27 March 2010

ink & paper influences

I was reading some blog where the author listed the 10 books that have most influenced him. I didn't much care for his list (Ayn Rand? sooooo predictable), but it did inspire me to write my own. It's less than 10 because I am lazy with a small attention span.

Life of Pi by Yann Martel
I read this book for my senior lit project in high school, and it was the first book that I ever really "got" and (independently, without instruction) understood what the author was trying to say. It was a huge lesson in trusting myself, trusting my experience, and trusting my interpretations.

Power of One by Bryce Courtenay
I so related to Peekay and the difficulty of finding yourself amid what everyone else tells you you are. It's a book I continually go back to and it gets richer every time I read it.

Fact of a Doorframe by Adriane Rich
She was the first poet that I read and went "Ooohh, that's why you write poetry...got it." Beautiful exposition of a woman finding herself.

Heart of Darkness by Joseph Conrad
I never want to read this book again, but the idea that to know pure light, you must know pure dark has stuck with me ever since.

My Name is Asher Lev by Chaim Potok
The idea of being a whore when you do what you love for the wrong reasons is a concept rarely discussed, and Potok does it with such beauty. Utterly heartbreaking.

The World is Flat by Thomas Freedman
I don't agree with quite a few of his arguments, and, yes, I realize this is a book on globalization from an American perspective, but his points have stuck with me. It made me think that in the future, invention, innovation, and new ideas will be the saving graces of any country. It makes a strong case for an excellent public education system and a society that appreciates what it has, two ideas I can very much support. I read it while I was studying Business Ethics at Gonzaga, where my professor's course taught the idea that a society can use tools at its disposal -- government regulation, tax structures, and grassroots movements -- to create a ethical value system within a capitalist system. Fascinating. It brought ideas into my head that hadn't been there before.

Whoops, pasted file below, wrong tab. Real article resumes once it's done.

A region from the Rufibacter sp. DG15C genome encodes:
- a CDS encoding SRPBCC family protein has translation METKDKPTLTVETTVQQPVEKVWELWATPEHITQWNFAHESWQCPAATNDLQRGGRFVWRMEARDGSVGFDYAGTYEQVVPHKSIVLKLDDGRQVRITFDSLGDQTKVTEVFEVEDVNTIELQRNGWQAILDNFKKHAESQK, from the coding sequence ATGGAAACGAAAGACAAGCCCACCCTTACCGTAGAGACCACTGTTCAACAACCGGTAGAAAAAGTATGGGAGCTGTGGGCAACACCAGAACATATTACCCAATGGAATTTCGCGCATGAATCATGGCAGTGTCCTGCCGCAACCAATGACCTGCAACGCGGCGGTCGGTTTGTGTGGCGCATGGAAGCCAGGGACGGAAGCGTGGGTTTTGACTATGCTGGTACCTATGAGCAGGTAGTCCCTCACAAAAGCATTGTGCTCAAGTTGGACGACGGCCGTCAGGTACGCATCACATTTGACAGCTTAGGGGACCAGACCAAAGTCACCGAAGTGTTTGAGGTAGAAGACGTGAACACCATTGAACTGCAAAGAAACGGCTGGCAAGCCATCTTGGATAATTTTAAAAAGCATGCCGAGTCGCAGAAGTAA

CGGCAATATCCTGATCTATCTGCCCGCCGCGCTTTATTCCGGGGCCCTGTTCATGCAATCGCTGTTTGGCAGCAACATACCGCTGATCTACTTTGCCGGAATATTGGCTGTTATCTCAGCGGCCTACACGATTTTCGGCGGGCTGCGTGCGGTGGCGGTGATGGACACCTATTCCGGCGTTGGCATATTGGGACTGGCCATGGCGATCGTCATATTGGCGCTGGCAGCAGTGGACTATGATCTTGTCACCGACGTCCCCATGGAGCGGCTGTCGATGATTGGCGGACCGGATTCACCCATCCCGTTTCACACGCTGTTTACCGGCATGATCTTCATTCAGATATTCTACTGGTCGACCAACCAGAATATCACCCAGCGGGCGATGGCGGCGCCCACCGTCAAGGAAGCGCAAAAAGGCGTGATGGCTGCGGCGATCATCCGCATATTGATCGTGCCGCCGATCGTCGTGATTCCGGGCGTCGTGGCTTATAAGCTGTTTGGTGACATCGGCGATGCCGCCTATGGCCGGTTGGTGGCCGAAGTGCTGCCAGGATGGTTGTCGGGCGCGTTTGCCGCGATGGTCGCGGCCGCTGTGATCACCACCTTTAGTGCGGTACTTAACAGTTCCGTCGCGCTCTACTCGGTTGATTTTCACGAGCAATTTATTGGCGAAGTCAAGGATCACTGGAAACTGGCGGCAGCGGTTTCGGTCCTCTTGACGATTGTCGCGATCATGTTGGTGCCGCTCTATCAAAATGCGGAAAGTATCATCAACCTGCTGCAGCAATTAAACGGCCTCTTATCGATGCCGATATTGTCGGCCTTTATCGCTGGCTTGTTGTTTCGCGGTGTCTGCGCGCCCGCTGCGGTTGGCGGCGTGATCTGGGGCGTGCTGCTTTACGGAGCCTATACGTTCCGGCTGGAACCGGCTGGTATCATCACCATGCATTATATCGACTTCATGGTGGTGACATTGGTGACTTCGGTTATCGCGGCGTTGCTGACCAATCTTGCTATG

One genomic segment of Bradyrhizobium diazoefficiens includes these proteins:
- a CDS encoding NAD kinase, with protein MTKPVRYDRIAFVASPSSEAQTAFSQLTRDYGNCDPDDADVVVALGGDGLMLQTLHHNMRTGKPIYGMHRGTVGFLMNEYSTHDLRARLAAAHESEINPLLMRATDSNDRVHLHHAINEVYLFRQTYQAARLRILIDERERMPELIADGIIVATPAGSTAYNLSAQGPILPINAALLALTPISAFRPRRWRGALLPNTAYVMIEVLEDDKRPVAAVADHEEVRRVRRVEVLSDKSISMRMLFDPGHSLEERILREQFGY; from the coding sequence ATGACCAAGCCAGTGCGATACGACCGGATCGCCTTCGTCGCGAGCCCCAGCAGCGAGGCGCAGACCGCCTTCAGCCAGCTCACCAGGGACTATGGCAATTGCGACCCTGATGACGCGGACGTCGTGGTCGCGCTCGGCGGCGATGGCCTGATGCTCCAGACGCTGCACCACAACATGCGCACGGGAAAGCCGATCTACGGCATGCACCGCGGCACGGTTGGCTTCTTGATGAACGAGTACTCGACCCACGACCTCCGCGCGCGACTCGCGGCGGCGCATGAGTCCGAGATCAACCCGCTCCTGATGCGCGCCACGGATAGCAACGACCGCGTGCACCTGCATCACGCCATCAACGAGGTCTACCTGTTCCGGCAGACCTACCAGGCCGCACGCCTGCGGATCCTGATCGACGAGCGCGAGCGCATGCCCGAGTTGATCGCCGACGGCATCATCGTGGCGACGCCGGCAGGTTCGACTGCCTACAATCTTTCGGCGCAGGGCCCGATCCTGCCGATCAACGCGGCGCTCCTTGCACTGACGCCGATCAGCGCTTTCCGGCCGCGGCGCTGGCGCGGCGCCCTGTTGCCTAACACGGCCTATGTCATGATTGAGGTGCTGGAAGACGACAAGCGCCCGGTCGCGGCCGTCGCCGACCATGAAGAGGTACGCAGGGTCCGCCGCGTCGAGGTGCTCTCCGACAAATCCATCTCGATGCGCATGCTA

Hmmm.... my five readers - what are the books that've most influenced you?


  1. The Power of One is one of my favorites as well (I owe that one to Beth's wonderful mom).

    Zen and the Art of Motorcycle Maintenance - An Inquiry into Value by Robert M. Pirsig. Describes and outlines philosophy in terms of science and mechanics, something I can relate to and understand.

    Running Loose by Chris Crutcher. This is the first book of Chris Crutcher I read. He was my favorite author in high school, however I think you might have to grow up in a small town in Idaho to truely appreciate his writing.

  2. The Long Haul by Myles Horton. This book made me want to move to the hills of Appalachia and work at the Highlander School. This was a simple man who believed in the power of people and the change happens from the bottom up.

  3. I have never had one single book
    change my life. However from childhood i have always loved books in a series.From babysitter club to nora roberts brides. i loved it when marie and daniel were young we were always
    collecting books nancy Drew and star
    wars are just a few examples.Ill say it again i love books in a series.

  4. Well let's see...those feminist fantasy kids books by Tamora Pierce are my security blanket. About this stubborn little girl who wants to be a knight. I brought them to college, and with me when I moved abroad. Yikes. Stay classy, self.

    And then 'Chimera' by John Barthes, because how can you not love academic discussions about lit theory and mythology in which the discussers/discussors? are themselves mythological figures?

    The Little Prince is my prime language-learning text - I have it in French, English, Turkish, and German. The latter two are pop-up versions, seriously awesome.

    And Jane Eyre, which I helped me work through the aftermath of an unfortunate relationship; and The Eyre Affair, because once you fall in love with a classic, you ought to entertain all the fun meta-uses it's been put to.

    The Sparrow, by Mary Doria Russell, for spiritual crises; Dorothy Dennett's Lymond Chronicles for remarkably exquisite prose and historically accurate, multi-lingual fun. She does for the UK dialects what Twain did for the 'Merican ones.

    Will stop there - with thanks for letting me bore on. Nice to meet you. Hello.


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